In Part I and II, we examined how we would be able to search Speech and Text inside videos. In Part III, we will look at one of the first names given to videos – “Motion” Picture.
So, all videos have motion? That may not be true, not all videos have motion (or movement) all the time, especially in the case of security and surveillance videos.
Detecting motion in videos enables you to efficiently identify sections of interest within an otherwise long and uneventful video. That might sound simple with a single video, but what if you have 10,000 hours of videos to review every night? That’s a near impossible task to eyeball every video minute.
Motion detection can be used on static camera footage to identify sections of the video where motion occurs.
- Detect when motion has occurred in videos with stationery backgrounds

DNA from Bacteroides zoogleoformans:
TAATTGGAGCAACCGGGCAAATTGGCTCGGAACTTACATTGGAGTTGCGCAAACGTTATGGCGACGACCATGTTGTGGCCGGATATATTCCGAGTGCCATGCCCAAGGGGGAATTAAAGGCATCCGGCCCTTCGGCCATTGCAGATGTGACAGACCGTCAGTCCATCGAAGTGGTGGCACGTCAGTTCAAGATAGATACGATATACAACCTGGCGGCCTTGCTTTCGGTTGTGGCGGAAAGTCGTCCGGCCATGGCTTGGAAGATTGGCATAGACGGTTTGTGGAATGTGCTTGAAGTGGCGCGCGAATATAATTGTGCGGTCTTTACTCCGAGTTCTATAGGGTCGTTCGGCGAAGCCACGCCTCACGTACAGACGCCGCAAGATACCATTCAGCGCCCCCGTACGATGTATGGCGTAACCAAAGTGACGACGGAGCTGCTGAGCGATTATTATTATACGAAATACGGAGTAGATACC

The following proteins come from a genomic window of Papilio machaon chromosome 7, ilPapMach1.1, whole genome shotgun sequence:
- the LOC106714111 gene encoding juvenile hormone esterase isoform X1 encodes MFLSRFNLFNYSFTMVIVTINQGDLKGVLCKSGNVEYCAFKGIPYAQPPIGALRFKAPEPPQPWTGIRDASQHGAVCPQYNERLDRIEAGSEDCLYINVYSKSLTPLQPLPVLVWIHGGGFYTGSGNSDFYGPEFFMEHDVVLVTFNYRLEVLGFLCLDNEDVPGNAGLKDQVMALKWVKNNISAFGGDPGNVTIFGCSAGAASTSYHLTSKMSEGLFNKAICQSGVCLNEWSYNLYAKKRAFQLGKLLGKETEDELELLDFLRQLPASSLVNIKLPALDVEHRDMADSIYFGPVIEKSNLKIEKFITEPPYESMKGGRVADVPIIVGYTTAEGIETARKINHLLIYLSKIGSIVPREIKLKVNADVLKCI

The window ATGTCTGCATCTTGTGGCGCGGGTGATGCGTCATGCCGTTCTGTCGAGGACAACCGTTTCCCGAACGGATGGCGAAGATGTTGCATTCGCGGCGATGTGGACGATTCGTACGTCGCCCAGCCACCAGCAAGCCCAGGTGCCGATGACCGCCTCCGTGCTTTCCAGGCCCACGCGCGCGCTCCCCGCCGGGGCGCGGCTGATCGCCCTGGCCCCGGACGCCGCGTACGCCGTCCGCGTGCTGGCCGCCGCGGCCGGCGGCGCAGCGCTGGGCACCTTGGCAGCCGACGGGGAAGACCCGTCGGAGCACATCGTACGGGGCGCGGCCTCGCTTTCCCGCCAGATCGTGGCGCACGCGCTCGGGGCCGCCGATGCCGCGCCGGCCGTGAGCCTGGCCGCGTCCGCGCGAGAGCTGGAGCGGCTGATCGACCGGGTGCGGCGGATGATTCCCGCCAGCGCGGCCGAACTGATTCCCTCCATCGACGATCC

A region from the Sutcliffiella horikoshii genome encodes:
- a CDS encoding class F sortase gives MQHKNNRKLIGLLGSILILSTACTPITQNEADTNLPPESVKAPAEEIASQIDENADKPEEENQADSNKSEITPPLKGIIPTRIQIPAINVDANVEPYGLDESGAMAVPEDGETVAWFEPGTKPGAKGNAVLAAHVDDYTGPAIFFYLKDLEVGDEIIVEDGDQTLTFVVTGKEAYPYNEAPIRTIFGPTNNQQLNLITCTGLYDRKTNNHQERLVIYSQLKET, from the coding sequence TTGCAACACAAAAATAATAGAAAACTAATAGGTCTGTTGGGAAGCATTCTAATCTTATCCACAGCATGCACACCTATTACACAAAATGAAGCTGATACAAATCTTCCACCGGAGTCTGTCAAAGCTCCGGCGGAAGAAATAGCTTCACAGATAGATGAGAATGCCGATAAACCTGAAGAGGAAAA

- Eliminate false positives caused because of light changes, shadows, small insects, and others
While there are motion sensors that can detect motion real-time, these systems tend to be expensive. Thus, the reason why most of the CCTV surveillance systems only does recording at best. Therefore, there are many scenarios that does not require real-time motion detection, like detecting a car entering a bus lane during peak hours.
Current technology has come to a point where it is able to differentiate between real motion (such as a person walking into a room), and false positives (such as leaves in the wind, along with shadow or light changes). This allows you to generate security alerts from camera feeds without being spammed with endless irrelevant events, while being able to extract moments of interest from extremely long surveillance videos.